As we approach the celebration of Christmas the world looks more than usually a mess. We have the spectre of terrorism, the refugee crisis, climate change and all the challenges it presents, economic woes, political turmoil here, there and just about everywhere. The woes could go on. The world at this point looks quite a mess! Yet it is not just the world. The church in many ways also looks quite a mess. Perhaps your family too, in some ways, looks quite a mess, as well as your life, or mine. So given that as the fact, and it is with the facts which we always have to start and not in some dream world, the question that rises in our heart is the question they put to John the Baptist back in the days when it was a serious mess in the Holy Land. Mess is not new to this planet or to the human family. The question they put to John the Baptist in a time of great crisis in the first century was ‘what must we do?’, faced with the mess of the world. In fact there is a lot we can do, we are not powerless or paralysed. This Year of Mercy, which we begin today, has to become a year of action because the Mercy of God is not just sentiment, it’s an action which is power. So the question ‘what must we do?’ is a very, very real question. We can always do more than we imagine, so let’s imagine more through this Year of Mercy. What can we do that is realistic and powerful in order to enact the mercy of God. Yet however powerful and effective our action might be, we face another massive fact – that left to ourselves we can’t do it all. No matter how hard we try and how effective we may be, at some point we simply say we can’t do it all. That is another way of saying what the whole church says on this third Sunday of Advent – we need a saviour. One who is infinitely merciful, and therefore infinitely powerful. The good news though, and we were told that John the Baptist announced good news to the people, is that we are given a saviour. You can’t go to the shop and buy one. Yet we are given a saviour and his name is Jesus and his face is mercy. He is the saviour that in the end we desperately need. If you see him, and only the eye of faith can, then you are able to discover more and more the magnificence at the heart of the mess. If all you see is the mess then in the end it becomes depressing and defeating, however if you see the magnificence at the heart of the mess then it is He, the saviour, towering over everything else and who has the last word. At that point, you can live beyond what the prophet Zephaniah calls fear. He says ‘you have no evil to fear’. Or, as St Paul also writes, ‘Do not worry – I do not want you to worry.’ So beyond all our fears and worries we can find our way into that mysterious experience that we call joy. The weak translation of St Paul’s letter to the Philippians had Paul say “I want you to be happy in the Lord”. What he really said was “I want you to be joyful”, and that’s more than happy. Paul dictates the letter to the Philippians when he is in jail, and believe me, the jails of the ancient world were seriously messy. So from the heart of his own personal dilemma, he says to the church at Philippi I want you to share the joy that I know, even in the mess of my prison. So at the heart of the mess, he finds his way to joy, why? Because he has seen the saviour who sets him free from every prison –the magnificence at the heart of the mess! Joy is what we were created for and joy is what this moment is all about, and it’s the promise of the saviour. It’s not just fun, or happiness, or self-fulfillment – but joy! It is the ecstasy of God himself – of perfect love.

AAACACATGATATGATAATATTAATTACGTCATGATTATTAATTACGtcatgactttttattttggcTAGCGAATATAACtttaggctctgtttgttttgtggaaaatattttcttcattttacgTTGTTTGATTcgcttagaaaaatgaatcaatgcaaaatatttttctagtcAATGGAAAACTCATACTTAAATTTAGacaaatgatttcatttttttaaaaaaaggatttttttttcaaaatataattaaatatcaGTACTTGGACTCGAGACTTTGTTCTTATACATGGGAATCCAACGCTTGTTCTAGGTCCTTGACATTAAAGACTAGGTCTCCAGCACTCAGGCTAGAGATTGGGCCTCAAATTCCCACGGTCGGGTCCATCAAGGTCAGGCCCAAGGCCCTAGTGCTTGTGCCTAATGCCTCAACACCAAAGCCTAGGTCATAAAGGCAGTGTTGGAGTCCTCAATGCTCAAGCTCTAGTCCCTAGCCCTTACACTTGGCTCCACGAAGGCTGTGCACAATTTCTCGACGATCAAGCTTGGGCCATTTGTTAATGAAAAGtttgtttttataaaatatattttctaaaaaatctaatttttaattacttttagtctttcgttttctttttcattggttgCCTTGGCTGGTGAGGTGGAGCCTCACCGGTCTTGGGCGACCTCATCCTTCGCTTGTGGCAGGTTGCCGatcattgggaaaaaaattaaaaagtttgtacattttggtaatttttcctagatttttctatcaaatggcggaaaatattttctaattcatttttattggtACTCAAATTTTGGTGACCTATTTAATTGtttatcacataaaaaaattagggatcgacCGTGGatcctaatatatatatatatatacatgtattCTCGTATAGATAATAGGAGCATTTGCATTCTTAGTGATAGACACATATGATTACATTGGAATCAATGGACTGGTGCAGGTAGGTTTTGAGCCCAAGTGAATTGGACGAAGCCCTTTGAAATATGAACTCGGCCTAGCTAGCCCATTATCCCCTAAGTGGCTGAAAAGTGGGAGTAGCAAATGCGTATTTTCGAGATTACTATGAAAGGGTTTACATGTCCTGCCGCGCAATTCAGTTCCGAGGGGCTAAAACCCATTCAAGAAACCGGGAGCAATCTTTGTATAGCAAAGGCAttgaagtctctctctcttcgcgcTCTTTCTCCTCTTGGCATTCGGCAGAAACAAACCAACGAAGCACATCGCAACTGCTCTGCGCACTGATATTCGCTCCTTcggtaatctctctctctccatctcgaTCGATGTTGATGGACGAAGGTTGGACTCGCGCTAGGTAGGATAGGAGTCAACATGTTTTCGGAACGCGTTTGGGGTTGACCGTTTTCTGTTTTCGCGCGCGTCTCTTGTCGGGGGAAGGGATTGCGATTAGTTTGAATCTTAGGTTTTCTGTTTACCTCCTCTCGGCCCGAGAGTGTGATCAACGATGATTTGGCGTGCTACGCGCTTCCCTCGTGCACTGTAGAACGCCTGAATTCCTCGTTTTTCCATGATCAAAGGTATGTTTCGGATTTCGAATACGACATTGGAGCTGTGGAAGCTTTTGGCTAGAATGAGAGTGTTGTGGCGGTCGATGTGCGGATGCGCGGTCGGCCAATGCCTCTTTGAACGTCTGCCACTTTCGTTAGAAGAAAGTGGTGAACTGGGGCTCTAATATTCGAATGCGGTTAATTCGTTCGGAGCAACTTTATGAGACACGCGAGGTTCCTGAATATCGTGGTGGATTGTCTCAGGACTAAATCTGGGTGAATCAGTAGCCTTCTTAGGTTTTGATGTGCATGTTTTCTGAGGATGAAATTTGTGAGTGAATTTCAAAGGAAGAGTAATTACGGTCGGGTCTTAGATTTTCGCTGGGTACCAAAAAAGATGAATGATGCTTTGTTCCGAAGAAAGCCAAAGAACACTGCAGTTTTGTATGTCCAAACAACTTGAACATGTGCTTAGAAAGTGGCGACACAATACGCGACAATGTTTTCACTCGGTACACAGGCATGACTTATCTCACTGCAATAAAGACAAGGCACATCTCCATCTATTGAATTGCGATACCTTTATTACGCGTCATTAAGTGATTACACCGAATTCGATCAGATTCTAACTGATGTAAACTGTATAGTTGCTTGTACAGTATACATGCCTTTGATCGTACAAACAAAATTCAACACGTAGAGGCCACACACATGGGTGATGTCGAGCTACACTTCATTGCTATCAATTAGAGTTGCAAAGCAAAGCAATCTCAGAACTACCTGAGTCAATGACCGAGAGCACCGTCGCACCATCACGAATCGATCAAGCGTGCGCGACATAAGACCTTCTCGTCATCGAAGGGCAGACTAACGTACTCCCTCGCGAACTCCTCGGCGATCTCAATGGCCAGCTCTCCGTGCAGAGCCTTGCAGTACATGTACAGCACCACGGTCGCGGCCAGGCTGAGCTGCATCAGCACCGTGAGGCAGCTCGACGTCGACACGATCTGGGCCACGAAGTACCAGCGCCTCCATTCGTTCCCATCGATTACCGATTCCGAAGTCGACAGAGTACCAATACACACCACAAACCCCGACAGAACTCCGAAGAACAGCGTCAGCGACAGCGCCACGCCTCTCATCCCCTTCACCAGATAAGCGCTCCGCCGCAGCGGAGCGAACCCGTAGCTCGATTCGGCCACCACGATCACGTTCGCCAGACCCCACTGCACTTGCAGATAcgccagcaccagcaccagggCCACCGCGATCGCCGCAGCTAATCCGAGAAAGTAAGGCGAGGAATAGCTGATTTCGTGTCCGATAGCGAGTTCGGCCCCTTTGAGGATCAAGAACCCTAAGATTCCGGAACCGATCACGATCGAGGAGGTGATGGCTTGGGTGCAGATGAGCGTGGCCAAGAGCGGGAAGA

Today we have opened a door, and we have done so in a world where there often seems to be no doors. We look for a way out but we find there are only walls. We have said that there is a door that is wide open. We have done this in a world where, if there are doors, they so often seem to be locked. We need to walk through the door, we desperately want to walk through but the door is locked and seems so forever. Yet we have said ‘no’, in such a world there is one door that is unlocked and we have opened it here this morning. We have done this in a world where so often what looks to be a door only turns out to a mirror. We only see the reflection of ourselves when we long for the image of something or someone else. Well here today we have said there is a door which is not just a mirror – it is a door which opens on to the vison of Him who is the magnificence at the heart of the mess. A door is only symbolic but this one is mightily so. Please walk through it. Jesus is the door and that’s what it means to call him saviour. He is the door that is unlocked and not just a mirror where you see only your own reflection. He is the way into infinite mercy and hope, which alone satisfies the human heart. In the end he, the door, is the only way into the joy for which we were created, one beyond all our fears and worries. Beyond all that is dispiriting, depressing, destructive and death dealing. He is the way to joy. In him we see the possibility of a more merciful world, and that’s what’s at stake through this year. Also there is a the hope for a more merciful Church, which is certainly what Pope Francis wants and why he has proclaimed this Year of Mercy following on from the journey of the two sinners. We also pray for more merciful families – not places of condemnation and judgement but places of the forgiveness that opens doors. And in the end we hope for a greater mercy taking hold of each one of us individually, so that we become for others, especially those most in need, a new and more powerful experience of the mercy we ourselves have known.
Brothers and sisters the door is wide open through this year. Look to Him who is the mercy of the Father in flesh. Glory be to Him, whose mercy working within us can do infinitely more than we ever ask or imagine. Glory be to Him in the church, and in Christ Jesus, from generation to generation. Amen.